Even after only a few days of installation work at the arts center, the waving patterns of the paper bags really do evoke the feel of the underwater environment. But it’s not just the sights of the sea that Mr. Alvarado-Juárez is going for here. Ultimately, what makes each exhibit unique and specific to the locale in which it is created is the organic matter that he brings into the spaces in order to capture the full experience of an environment. That means flora and fauna of the Rocky Mountains for a show in Denver, for example, or the soil and species found in the prairie for a North Dakota exhibit.

Southampton is all about the beach, and instead of soil, Mr. Alvarado-Juárez is bringing in actual sand to create pathways and dunes throughout the Southampton Arts Center galleries. Seashells, horseshoe crab molts and other organic materials indigenous to the East End will be incorporated into the experience as well, with experts from Cornell Cooperative Extension Marine Program bringing in potted beach grasses to add to the illusion. Sounds of whales calling will complete the picture, and Cornell will have an extended display of its own in the back gallery space, making “Light of the Ocean” educational as well as fun.

“You’re encountering things that are real—sand here, dirt in North Dakota—and video projections of real things,” he explained. “Smells are a big part of it. You’re really seduced by the smell.”

Then, there are those grocery bags.

When you see them filling up a space, you realize that 5,000 is an impressive number of them. Up until a few years ago, all the paper bags were painted and hand-cut by Mr. Alvarado-Juárez himself. But after being asked to involve the community in his exhibit in Denver, he has since taken time to teach volunteers to do the work, as well as teachers who take the technique back to their students.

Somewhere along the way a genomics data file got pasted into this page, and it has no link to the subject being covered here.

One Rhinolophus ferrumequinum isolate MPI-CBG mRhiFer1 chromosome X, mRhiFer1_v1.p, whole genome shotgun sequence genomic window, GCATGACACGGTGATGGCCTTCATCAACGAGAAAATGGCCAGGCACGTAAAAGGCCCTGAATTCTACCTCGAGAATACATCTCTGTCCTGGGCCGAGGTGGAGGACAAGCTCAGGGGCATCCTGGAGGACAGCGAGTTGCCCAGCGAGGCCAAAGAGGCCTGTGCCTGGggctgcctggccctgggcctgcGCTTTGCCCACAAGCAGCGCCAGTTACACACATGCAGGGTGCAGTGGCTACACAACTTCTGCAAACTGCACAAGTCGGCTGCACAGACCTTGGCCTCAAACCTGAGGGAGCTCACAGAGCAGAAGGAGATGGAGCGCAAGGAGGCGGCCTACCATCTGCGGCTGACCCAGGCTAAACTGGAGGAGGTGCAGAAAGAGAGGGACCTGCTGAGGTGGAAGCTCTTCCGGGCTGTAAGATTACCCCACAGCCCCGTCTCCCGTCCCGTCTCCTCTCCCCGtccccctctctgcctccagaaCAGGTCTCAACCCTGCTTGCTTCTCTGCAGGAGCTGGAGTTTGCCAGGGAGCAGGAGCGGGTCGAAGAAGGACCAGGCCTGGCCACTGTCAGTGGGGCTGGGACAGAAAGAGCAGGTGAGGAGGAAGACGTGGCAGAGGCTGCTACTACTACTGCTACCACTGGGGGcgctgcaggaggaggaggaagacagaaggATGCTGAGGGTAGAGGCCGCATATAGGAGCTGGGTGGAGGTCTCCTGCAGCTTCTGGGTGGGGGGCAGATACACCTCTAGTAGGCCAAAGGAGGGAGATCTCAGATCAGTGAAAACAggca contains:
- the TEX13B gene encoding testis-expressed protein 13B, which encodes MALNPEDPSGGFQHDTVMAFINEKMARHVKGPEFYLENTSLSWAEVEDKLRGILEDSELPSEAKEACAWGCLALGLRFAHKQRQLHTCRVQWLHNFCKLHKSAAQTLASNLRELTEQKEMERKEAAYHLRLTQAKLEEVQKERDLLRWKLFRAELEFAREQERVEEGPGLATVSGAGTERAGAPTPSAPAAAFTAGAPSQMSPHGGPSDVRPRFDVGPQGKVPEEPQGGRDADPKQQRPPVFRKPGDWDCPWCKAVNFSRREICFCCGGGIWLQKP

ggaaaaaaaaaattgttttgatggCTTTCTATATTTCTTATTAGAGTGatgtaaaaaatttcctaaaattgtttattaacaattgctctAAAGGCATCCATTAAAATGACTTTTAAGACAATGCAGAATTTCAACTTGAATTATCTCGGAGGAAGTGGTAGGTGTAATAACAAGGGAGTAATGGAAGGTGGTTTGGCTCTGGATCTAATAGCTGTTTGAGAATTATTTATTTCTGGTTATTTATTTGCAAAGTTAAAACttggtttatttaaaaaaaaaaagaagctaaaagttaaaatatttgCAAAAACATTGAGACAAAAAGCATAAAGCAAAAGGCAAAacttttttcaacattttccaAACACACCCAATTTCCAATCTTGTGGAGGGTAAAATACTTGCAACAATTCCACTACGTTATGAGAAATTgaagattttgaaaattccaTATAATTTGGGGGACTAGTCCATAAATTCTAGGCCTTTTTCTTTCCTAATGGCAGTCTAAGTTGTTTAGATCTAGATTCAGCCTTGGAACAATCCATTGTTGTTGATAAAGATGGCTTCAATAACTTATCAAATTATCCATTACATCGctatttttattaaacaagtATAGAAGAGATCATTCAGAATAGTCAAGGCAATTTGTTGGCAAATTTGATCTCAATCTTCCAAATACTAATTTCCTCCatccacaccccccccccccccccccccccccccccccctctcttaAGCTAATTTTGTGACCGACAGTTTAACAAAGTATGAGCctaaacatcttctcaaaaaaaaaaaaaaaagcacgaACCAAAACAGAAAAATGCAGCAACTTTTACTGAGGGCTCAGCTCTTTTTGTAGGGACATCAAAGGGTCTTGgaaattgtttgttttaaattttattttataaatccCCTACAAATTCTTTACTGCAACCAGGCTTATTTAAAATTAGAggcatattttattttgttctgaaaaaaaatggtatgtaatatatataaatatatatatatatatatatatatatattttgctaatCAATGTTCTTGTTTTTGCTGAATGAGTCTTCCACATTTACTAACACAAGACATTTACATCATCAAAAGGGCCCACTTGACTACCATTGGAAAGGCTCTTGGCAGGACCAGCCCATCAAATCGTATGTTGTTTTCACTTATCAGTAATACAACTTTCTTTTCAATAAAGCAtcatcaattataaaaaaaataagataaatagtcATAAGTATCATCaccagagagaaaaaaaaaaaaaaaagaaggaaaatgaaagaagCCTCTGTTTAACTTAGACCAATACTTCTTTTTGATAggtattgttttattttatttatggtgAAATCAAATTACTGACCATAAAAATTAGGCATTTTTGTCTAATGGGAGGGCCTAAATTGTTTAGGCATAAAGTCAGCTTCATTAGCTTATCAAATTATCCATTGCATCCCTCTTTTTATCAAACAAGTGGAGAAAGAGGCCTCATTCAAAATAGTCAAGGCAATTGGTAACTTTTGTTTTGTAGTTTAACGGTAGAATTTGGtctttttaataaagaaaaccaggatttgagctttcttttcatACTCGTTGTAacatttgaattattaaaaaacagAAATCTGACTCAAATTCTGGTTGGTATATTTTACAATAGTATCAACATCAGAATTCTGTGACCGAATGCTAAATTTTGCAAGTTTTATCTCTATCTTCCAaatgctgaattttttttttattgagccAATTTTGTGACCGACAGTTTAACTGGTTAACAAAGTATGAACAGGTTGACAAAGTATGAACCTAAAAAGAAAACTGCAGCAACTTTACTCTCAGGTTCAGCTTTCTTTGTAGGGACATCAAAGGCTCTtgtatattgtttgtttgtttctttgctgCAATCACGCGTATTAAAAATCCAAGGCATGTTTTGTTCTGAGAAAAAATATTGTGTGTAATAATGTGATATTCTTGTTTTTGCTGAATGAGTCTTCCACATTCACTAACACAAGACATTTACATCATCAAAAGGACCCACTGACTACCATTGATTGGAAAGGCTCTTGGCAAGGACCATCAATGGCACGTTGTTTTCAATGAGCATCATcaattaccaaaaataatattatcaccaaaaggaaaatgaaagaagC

Among the local students taking part were those in Jennifer Charron’s and Pamela Collins’s classes in Southampton Intermediate School and the high school, as well as those in Keegan Bishop’s and Kathleen Dayton’s classes at Hampton Bays intermediate and high schools. Also lending a hand at the arts center have been more than 44 volunteers, including 13 elementary school students from The Watermill Center’s Young Artist Residency Project, led by Andrea Cote, an artist and education program coordinator.

“I came here for six months to do workshops—one every month—to show them how to create bags and cut them,” Mr. Alvarado-Juárez said. “It takes a lot of skills to get it together. The kids went crazy. They contributed quite a bit to the installation.”

This exhibit represents something of a homecoming for Mr. Alvarado-Juárez, who lived on Long Island for five years and earned a degree—not in art, by the way—from Stony Brook University. His artistic career began with photography after he moved to New York City in the mid-1970s and expanded to painting upon his relocation to Washington, D.C., in the late 1970s.

“I taught myself to paint in D.C. by studying the history of art through the National Gallery and the Hirshhorn,” he explained. “Washington was very generous in my formative years. I went there as a photographer and had no idea I was going to be a painter.”

His big break came with a show organized by Walter Hopps at the Corcoran Gallery, where, for 36 hours, every and any artist who brought in a piece of work had it accepted.

“Joseph Hirshhorn bought my painting,” Mr. Alvarado-Juárez said. “I got instant recognition. That first painting became my first series.”

It’s been more than four decades since his art career took off, and Mr. Alvarado-Juárez has since taken part in more than 45 individual and 80 group exhibitions. His artwork is in the collections of the Smithsonian American Art Museum, Brooklyn Museum of Art, Everson Museum of Art, and Museo Pablo Serrano in Zaragoza, Spain. Through it all, the natural environment has remained an important and vital focus for the artist.

“The issues of nature and preservation started in my work in the late 1980s with paintings of animals,” Mr. Alvarado-Juárez said. “It’s never left.”

“Light of the Ocean” by Francisco Alvarado-Juárez opens with a free reception on Friday, November 2, from 5 to 7 p.m. The exhibition runs through December 31 at the Southampton Arts Center, 25 Jobs Lane, Southampton. For more information visit southamptonartscenter.org or call 631-283-0967. Special tours for school groups are available.